Date of Award

Fall 2013

Degree Type


Degree Name

Doctor of Philosophy (PhD)



First Advisor

Hikka Kenttamaa

Committee Chair

Hikka Kenttamaa

Committee Member 1

Mahdi Abu-Omar

Committee Member 2

Mary Wirth

Committee Member 3

Yu Xia


Mass spectrometry (MS) has proven invaluable in the field of mixture analysis and structural elucidation. Tandem mass spectrometry (MS/MS) utilizing collision-activated dissociation (CAD) has become the technique of choice for structural elucidation of unknown analytes in mixtures. When coupled with gas chromatography (GC) or high performance liquid chromatography (HPLC), it allows for trace level analysis of mixture components. In spite of the utility of mass spectrometry in complex mixture analysis, it does have limitations. Traditional GC/MS methods used for the analysis of fast pyrolysis products cannot be used to analyze the primary products, thus limiting the knowledge that can be obtained regarding the true mechanisms of fast pyrolysis, ultimately restricting the level of control over what final products are formed. Analysis of mixtures of hydrocarbons, such as crude oil, is also still a problematic area for mass spectrometry due to the lack of suitable evaporation/ionization methods for the heavier components. Consequently, very little is known about the structures of molecules in asphaltenes, the heaviest fraction of crude oil and one of the most complex mixtures in nature. Elucidating the structures of the compounds present in these mixtures is important for the rational design of methods to prevent the problems the cause.

Experiments described in this thesis employed tandem mass spectrometry to achieve a better understanding of the primary products of fast pyrolysis of carbohydrates and structures of molecules in asphaltenes. Chapter 2 briefly describes the instrumentation used for the research presented in this dissertation. Chapter 3 discusses the development of on-line mass spectrometric methods for the determination of the primary products of fast pyrolysis of carbohydrates and their gas- phase reactivity, demonstrating that there are many primary products that cannot be analyzed using traditional methods. Chapter 4 examines the differences in the molecular structures of petroleum and coal asphaltenes. Chapter 5 focuses on changes to asphaltenes' molecular structures when they are subjected to the hydrocracking process, a common practice in crude oil refinement. Chapter 6 compares field deposit asphaltenes, removed from a pipeline, to heptane precipitated asphaltenes from crude oil in a laboratory. Chapter 7 contrasts the effects of using different solvents in atmospheric pressure chemical ionization (APCI) of asphaltenes.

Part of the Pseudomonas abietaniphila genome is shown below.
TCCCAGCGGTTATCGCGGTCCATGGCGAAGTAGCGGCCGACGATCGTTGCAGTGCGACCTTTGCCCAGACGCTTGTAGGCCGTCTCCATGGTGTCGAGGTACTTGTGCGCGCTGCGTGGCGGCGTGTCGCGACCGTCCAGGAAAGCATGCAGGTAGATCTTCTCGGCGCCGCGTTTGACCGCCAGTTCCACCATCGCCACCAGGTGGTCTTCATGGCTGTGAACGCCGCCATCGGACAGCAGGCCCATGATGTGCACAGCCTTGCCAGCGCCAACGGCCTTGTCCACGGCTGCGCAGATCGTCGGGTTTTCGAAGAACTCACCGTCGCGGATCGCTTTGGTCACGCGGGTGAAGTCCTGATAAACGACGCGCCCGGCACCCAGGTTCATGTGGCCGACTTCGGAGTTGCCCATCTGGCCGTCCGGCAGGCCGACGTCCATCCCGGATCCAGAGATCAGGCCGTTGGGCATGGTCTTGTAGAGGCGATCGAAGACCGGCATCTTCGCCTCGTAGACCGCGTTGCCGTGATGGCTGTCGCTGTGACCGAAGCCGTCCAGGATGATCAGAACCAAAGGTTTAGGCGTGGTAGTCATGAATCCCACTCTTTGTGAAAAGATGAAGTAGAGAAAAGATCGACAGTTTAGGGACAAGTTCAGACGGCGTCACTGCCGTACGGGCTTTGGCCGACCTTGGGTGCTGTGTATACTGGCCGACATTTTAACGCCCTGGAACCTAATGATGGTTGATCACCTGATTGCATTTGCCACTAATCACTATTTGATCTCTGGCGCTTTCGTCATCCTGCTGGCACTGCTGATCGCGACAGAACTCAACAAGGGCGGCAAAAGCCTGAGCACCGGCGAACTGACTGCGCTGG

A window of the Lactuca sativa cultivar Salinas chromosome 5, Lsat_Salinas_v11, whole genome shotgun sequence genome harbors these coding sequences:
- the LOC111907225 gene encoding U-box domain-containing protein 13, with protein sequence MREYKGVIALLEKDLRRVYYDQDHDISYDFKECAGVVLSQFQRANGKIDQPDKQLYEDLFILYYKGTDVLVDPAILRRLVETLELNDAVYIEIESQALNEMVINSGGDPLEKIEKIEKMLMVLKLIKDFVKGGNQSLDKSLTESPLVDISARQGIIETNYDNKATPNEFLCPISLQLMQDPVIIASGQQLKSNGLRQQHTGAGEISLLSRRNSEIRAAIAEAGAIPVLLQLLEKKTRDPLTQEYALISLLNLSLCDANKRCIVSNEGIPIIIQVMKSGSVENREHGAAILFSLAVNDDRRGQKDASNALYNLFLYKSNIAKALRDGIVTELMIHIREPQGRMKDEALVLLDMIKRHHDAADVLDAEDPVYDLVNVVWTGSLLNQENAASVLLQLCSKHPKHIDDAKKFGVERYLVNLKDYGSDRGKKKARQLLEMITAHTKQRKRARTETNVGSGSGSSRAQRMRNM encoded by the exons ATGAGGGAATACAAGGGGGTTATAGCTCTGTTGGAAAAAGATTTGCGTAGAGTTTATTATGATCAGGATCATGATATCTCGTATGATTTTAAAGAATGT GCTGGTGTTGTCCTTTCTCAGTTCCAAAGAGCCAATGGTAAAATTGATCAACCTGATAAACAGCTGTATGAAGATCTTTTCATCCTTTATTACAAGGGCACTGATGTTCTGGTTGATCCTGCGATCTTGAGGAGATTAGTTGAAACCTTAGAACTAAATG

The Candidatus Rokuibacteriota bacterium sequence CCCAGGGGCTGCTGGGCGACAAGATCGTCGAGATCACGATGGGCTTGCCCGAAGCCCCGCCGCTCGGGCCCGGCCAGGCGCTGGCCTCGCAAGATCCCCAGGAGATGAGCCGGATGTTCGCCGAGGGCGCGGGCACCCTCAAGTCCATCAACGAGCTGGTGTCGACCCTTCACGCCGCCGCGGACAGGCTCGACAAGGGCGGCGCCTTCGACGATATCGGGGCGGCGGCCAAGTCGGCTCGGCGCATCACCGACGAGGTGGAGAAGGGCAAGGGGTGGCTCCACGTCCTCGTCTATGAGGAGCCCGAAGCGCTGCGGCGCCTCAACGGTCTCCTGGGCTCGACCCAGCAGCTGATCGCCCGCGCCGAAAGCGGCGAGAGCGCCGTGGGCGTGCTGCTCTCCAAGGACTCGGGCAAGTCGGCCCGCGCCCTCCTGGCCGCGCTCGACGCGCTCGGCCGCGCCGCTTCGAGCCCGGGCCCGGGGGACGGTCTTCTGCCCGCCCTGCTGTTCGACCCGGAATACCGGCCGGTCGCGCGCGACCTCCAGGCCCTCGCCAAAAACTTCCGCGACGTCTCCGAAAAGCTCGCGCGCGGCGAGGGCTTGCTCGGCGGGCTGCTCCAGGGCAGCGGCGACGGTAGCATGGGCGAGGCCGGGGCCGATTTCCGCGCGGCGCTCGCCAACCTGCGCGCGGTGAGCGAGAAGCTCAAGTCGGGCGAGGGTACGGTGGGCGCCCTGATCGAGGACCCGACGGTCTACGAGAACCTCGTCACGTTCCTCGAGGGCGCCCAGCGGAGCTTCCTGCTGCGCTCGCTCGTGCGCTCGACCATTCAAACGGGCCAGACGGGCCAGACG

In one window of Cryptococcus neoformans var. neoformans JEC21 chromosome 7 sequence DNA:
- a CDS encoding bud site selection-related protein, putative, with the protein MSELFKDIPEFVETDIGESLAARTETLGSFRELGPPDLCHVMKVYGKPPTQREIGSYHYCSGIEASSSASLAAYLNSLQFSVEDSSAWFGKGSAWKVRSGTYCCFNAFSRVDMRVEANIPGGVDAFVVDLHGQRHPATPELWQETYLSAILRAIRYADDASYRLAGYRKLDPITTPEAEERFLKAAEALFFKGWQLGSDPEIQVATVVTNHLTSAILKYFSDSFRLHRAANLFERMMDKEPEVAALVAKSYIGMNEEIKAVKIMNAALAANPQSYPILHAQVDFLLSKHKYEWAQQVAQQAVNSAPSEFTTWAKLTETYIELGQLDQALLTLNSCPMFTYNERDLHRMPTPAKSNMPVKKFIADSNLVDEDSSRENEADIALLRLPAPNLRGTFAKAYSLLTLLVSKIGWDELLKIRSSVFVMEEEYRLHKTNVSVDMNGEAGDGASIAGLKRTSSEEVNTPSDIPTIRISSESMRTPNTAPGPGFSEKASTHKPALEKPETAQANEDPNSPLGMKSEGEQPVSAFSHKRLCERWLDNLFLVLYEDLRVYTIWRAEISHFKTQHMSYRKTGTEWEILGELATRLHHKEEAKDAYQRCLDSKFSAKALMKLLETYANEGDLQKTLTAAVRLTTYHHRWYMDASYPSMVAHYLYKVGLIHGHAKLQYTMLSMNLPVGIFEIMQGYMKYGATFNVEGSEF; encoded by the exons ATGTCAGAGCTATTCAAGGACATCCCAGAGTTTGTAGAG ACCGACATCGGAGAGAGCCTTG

Chapters 8 and 9 focus on advances for laser-induced acoustic desorption (LIAD). Chapter 8 discusses improvements LIAD/APCI, including the development of a high-power laser probe for more reproducible evaporation of high-mass compounds into the gas phase, and the development of a rastering assembly that greatly increases the surface area of the LIAD foil that can be sampled. Chapter 9 discusses a novel chamber for preparing sample foils for LIAD by using a drying gas to prepare foils. The new chamber that helps in the production of foils with a more uniform sample layer than previously possible for nonpolar analytes to improve the reproducibility of LIAD.